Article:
The first question that comes to mind, considering that the signatures are going to come from two different people, is “So where is the escrow wallet then? Is it in the bitcoin network somewhere? If the money isn’t in my wallet and isn’t in yours, where is it?”
The way we create an escrow/multisig wallet is by creating a new wallet address which is in essence the mathematical product of one wallet owned by me, and one wallet owned by you. We give the Bitcoin Core client (which vendors must install) a couple of simple commands to get a “public key.” That public key is put together with the 1776 public key (my key) to create an escrow address. Unlike usual addresses that start with a 1, escrow addresses start with a 3. Here’s an example:
So, once you’ve got a public key from Bitcoin Core, you enter it on the web site, along with a payout address. When funds are released from escrow, this is where they will be sent. It should not be an address in Bitcoin Core; I strongly recommend creating a blockchain.info wallet (and doing all of the recommended backup procedures!) and sending your bitcoins out from there via the “shared coin” option, which will mix them and make them maximally untraceable.
The back-end engine will see there is a new request for an escrow wallet, and calculate it. This can take up to a minute. Just refresh the page to see the address.
You can also click the “View” button to show you the command you can cut-and-paste into Bitcoin Core to confirm that your public key and my public key do indeed create the specified escrow address.
I mentioned earlier that the buyers send their funds to a unique deposit address for each order. When that deposit receives a single confirmation, the funds are immediately transferred out to the vendor’s escrow wallet. Then (and only then) are you notified that you have received a new order: when the safety of your funds is for all intents and purposes a mathematical certainty. You can verify the existence of the funds by searching on your escrow wallet on blockchain.info.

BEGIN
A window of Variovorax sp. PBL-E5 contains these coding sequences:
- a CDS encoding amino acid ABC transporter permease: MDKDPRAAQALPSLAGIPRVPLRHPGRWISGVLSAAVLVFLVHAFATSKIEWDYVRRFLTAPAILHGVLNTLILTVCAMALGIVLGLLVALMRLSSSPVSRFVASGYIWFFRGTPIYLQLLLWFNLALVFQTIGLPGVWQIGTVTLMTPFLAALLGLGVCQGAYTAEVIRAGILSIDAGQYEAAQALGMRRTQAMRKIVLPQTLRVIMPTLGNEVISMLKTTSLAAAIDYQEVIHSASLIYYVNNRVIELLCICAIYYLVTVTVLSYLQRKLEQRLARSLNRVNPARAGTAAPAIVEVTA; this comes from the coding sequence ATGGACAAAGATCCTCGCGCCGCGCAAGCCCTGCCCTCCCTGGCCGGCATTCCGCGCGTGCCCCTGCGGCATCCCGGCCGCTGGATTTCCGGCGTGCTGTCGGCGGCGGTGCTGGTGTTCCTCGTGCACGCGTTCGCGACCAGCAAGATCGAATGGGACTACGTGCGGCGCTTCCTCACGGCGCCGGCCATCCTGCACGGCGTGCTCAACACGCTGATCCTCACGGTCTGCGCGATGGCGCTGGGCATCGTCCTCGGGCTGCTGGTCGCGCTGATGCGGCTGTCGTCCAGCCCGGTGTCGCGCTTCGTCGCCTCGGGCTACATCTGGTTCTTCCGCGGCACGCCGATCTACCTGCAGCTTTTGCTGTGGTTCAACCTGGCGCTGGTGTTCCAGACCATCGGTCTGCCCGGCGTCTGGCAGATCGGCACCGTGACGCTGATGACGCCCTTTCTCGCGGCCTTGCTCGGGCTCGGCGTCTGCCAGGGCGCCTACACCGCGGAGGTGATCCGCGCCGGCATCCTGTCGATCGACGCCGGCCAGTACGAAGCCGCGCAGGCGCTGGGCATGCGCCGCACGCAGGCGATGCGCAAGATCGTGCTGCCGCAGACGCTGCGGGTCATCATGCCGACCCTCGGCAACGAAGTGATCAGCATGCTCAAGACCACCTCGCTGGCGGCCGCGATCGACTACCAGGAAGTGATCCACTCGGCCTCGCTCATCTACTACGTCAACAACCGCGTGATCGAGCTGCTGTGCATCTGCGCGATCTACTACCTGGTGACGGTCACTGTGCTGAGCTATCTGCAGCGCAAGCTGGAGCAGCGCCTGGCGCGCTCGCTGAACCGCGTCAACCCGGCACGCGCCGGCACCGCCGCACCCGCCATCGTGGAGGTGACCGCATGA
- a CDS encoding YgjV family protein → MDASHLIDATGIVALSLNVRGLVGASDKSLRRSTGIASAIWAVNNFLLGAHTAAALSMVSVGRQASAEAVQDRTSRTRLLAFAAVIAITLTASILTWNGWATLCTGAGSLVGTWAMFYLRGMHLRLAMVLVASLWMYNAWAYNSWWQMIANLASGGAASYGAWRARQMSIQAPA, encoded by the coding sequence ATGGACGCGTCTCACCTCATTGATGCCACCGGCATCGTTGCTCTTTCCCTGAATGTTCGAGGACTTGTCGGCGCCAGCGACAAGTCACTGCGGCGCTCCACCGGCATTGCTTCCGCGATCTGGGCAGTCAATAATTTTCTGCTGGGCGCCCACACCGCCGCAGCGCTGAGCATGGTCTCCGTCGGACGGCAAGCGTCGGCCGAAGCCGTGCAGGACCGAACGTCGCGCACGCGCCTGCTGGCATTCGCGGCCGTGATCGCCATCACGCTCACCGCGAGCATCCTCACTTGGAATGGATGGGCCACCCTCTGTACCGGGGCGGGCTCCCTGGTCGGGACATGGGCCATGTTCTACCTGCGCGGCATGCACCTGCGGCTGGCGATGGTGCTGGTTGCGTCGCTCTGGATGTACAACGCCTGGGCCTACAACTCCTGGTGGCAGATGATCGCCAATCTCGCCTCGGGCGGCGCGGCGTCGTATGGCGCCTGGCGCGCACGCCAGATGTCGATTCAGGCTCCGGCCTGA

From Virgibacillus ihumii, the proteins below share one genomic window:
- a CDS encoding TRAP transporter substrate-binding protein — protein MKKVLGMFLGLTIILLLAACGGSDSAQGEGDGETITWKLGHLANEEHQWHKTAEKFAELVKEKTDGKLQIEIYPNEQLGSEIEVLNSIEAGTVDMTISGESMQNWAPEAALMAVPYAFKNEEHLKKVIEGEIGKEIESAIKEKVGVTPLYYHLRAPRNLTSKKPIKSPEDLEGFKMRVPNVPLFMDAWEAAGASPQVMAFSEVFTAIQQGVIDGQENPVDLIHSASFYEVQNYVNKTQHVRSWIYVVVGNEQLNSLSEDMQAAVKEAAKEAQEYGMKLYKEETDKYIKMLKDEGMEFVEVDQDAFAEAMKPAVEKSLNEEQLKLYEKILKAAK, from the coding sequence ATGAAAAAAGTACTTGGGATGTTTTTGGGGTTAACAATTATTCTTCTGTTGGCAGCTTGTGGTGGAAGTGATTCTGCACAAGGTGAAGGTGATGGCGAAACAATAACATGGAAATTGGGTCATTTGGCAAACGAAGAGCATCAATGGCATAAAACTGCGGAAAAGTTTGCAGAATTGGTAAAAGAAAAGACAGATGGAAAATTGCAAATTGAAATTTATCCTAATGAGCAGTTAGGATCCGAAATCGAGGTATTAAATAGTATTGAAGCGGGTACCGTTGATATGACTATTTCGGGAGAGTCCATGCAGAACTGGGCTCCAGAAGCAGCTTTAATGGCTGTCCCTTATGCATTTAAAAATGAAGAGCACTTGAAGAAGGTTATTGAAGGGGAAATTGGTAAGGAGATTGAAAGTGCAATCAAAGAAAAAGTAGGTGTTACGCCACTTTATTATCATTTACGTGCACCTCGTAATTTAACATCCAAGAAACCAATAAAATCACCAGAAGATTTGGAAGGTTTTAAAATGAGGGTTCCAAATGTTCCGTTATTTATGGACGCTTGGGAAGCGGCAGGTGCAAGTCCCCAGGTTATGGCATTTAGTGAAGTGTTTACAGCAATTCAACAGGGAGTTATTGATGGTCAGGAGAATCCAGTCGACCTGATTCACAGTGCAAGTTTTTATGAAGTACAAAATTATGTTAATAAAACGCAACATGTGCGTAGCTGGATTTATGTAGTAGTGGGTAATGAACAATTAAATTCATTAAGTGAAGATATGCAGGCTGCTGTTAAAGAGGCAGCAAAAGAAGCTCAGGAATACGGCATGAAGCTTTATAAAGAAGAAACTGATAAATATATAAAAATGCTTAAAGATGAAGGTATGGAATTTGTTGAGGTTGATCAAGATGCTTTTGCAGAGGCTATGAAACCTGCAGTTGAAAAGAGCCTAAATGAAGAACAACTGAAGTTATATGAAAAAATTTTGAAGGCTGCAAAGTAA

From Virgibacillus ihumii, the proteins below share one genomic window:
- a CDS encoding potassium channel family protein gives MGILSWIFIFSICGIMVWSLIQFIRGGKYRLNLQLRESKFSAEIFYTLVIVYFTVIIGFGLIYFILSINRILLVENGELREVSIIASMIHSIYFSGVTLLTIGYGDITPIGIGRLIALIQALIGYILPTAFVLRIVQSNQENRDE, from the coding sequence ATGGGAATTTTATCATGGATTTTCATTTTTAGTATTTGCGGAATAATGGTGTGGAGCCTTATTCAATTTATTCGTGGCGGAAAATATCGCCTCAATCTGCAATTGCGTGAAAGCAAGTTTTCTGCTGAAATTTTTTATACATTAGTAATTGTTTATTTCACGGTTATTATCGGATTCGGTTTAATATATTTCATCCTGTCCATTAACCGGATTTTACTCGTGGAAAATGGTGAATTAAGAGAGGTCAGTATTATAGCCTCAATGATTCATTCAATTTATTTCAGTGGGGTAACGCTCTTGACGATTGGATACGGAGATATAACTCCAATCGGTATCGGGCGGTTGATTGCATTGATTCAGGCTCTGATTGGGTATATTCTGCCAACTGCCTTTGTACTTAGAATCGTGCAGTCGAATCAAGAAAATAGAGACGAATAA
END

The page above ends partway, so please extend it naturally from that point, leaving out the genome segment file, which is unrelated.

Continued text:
So, at this point, you accept the orders, decrypt the addresses, ship the product, and await finalization.
I’ll mention here that there are two different methods of creating a multisig address in Bitcoin Core. One is older and simpler, one is newer and more robust. My original development centered around thenewer and more robust command. But in the process of experimenting, I realized that the older implementation was exactly as secure as the new one, did everything I would ever need it to do, and was way simpler to use for everyone concerned. The simple part made the choice a no-brainer.
The other multisig systems require you to modify commands that you’ll paste into Bitcoin Core, or similar. You have to pull your private key out and paste it in to the transaction. Given the state of the art in client software, the newer method is just too darned complicated.
With 1776, all you need to do is this: Your Bitcoin Core software (unlike with the newer multisig) has to actually know the escrow wallet exists. It needs to do the math itself and “realize” that it has one of the keys for this wallet, so it knows what to do when you go to sign the transaction.
The addmultisigaddress command only has to be done once per escrow wallet. Bitcoin Core will remember it after that.
Here we see a finalized transaction ready to be redeemed. It takes the exact transaction that was forwarded to your escrow, and sends 95% of it to you, and 5% to me. Note that I only EVER get paid when you do. Figure I’m honest?
(You can verify what the transaction does by typing “decoderawtransaction ” followed by the hexidecimal string in the box. It will show you where the outputs of the transaction go).
You highlight and copy the contents of the box, then you paste it into the Bitcoin Core console window. It will return another long hexidecimal string. That is the signed transaction.